Out With The Hardliners, In With The Reformists: Elections In Iran

This article can also be found at Tremr.

Sixty percent of eligible voters in Iran turned up to vote in Friday’s elections, reported CNN. Votes were cast for Parliament and the Assembly of Experts – the committee of clerics that chooses the Supreme Leader, Iran’s most powerful official. The elections are the first since last year’s nuclear deal and will prove to be an important test for current President Hassan Rouhani, who will seek re-election next year. Rouhani, a moderate, facilitated in the signing of the nuclear deal in exchange for the lifting of sanctions on Iran, which decimated the nation’s economy for years.

Rouhani has stated that unemployment and the recession are Iran’s primary problems. He is largely favored among the Iranian youth, who make up 60% of the population. Youth unemployment is currently hovering at an alarming 25%.

Conservative hardliners presently dominate the 290-seat Parliament, but moderates have made a strong showing in the elections, gaining the entirety of the 30-seat delegation, which represents the capital of Tehran. Moderates also made progress in the election for the Assembly of Experts, which ultimately carries more influence on politics than Parliament.

Tensions between moderates and hardliners have heightened since the signing of the nuclear deal last year. Moderates desire better relations with the outside world and more foreign investment, which they say will create jobs for young people. Hardliners reject this notion, claiming instead that economic growth comes from domestic production.

The elections have been seen as a potential turning point for Iran, as they will determine the direction the nation is heading in years to come. Reza Marashi, research director at the National Iranian American Council, stated that “Rouhani and his coalition have been saying that the nuclear deal was the first step to economic and political dignity, and that these elections were the next step.” Many even consider the elections to be the “most important non-presidential race since the 1979 Islamic Revolution.” Should hardliners be elected, diplomatic and economic progress will likely stall.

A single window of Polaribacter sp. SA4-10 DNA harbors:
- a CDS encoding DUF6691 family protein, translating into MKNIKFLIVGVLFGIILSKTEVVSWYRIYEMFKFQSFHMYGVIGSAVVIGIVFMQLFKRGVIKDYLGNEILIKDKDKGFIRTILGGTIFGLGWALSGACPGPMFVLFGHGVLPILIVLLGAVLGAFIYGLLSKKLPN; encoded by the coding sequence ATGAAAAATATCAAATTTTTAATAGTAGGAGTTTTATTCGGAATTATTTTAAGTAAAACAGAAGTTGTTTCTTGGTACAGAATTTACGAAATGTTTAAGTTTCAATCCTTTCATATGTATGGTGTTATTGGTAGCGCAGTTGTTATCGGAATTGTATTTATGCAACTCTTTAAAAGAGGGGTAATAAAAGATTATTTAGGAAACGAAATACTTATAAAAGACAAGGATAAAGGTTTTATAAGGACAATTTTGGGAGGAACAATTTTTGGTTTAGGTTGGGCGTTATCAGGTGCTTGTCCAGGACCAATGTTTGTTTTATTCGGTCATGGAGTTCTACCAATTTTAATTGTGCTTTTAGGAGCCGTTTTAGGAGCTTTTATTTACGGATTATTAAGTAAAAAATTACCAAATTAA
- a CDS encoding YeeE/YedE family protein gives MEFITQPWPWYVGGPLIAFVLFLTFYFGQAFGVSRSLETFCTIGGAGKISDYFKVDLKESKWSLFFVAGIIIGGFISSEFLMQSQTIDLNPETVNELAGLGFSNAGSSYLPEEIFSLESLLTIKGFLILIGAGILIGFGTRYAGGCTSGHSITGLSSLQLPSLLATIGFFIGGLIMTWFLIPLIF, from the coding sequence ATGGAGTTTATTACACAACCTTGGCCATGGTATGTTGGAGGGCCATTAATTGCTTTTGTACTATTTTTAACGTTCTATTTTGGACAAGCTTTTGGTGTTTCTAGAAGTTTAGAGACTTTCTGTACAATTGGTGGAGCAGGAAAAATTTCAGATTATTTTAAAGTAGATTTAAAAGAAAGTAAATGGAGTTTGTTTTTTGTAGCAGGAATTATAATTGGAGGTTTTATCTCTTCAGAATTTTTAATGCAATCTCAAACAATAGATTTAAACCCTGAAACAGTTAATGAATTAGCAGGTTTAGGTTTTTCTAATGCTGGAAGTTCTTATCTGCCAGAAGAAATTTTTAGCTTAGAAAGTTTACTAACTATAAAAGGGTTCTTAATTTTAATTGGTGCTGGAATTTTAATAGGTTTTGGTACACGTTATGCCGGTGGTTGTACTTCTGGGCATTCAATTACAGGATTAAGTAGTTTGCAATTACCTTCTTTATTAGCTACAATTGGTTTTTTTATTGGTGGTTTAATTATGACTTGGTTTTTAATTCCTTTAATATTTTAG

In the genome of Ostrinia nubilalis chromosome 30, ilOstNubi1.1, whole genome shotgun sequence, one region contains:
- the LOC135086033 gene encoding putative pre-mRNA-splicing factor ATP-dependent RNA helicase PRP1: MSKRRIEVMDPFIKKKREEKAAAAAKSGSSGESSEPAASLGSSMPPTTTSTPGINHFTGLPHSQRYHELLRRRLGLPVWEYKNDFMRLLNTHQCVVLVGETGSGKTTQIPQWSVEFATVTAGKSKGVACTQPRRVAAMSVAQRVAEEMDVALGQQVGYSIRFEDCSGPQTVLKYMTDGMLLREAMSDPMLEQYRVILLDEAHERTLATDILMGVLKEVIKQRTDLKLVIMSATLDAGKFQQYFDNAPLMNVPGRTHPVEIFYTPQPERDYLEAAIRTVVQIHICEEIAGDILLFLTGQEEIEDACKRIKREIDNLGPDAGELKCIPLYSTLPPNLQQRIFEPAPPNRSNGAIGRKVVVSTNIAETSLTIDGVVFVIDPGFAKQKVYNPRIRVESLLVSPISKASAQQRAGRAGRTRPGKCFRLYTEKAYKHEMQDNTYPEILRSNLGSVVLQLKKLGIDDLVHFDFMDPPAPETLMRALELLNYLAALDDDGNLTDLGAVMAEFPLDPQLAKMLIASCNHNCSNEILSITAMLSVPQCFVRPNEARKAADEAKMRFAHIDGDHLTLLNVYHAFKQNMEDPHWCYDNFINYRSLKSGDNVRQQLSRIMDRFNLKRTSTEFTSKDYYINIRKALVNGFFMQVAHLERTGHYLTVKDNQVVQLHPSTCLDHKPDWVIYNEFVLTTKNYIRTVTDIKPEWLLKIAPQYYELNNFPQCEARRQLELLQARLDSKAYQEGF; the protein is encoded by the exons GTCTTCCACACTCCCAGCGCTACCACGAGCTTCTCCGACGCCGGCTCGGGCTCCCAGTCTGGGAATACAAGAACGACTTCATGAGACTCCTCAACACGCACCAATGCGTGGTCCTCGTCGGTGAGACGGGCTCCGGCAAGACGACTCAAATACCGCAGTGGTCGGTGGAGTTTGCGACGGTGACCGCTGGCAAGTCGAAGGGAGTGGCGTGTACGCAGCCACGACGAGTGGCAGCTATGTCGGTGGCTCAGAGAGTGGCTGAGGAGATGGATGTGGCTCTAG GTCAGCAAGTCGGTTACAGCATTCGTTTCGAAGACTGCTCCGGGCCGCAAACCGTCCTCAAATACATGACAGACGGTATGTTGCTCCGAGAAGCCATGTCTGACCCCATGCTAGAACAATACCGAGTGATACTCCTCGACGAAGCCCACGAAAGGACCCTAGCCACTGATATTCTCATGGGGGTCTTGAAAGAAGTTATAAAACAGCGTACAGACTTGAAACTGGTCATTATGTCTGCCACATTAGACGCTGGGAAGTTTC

Iranians are eager to engage with the world in light of the severe recession and the damage that has resulted from ten years of sanctions.

The lifting of sanctions has already had positive impacts on the Iranian economy, and will likely bring huge improvements for Iranian citizens in the future. The market potential is emerging rapidly as Western investors are beginning to return to Iran. With a population of 75 million – the largest in the Middle East – it is not unlikely that global businesses will jump at the opportunity to do business with Iran in the near future. The nation is seen as a huge global marketing opportunity, as it has the world’s second-largest gas reserves and a well-educated workforce.

Although the prospects look promising for the Iranian people, the full effects of sanctions relief will likely take time to reach their full effect, as so far “few tangible gains have trickled down to ordinary people.” Other sanctions for human rights and terrorism remain in place, and various American politicians have urged further sanctions on the Iranian government due to the existence of a ballistic missile program.

Although the journey is clearly not over for Rouhani, the moderates’ victories in the elections are a big step toward progress in a nation that was dominated by religious hardliners and a glaciated economy for years.

Photo courtesy of IBTimes

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